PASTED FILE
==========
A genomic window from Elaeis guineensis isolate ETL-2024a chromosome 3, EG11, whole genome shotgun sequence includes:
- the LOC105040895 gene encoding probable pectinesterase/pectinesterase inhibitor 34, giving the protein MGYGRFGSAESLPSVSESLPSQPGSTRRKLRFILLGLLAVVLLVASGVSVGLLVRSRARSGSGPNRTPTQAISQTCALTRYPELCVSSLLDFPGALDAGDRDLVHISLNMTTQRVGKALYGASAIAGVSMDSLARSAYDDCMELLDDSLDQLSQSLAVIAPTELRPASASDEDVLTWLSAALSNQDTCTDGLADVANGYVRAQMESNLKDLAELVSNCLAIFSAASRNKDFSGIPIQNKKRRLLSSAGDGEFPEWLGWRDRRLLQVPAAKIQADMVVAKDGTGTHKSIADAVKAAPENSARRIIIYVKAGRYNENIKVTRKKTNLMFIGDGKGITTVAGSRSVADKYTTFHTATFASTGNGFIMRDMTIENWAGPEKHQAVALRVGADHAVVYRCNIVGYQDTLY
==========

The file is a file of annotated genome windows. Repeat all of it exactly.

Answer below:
A genomic window from Elaeis guineensis isolate ETL-2024a chromosome 3, EG11, whole genome shotgun sequence includes:
- the LOC105040895 gene encoding probable pectinesterase/pectinesterase inhibitor 34, giving the protein MGYGRFGSAESLPSVSESLPSQPGSTRRKLRFILLGLLAVVLLVASGVSVGLLVRSRARSGSGPNRTPTQAISQTCALTRYPELCVSSLLDFPGALDAGDRDLVHISLNMTTQRVGKALYGASAIAGVSMDSLARSAYDDCMELLDDSLDQLSQSLAVIAPTELRPASASDEDVLTWLSAALSNQDTCTDGLADVANGYVRAQMESNLKDLAELVSNCLAIFSAASRNKDFSGIPIQNKKRRLLSSAGDGEFPEWLGWRDRRLLQVPAAKIQADMVVAKDGTGTHKSIADAVKAAPENSARRIIIYVKAGRYNENIKVTRKKTNLMFIGDGKGITTVAGSRSVADKYTTFHTATFASTGNGFIMRDMTIENWAGPEKHQAVALRVGADHAVVYRCNIVGYQDTLY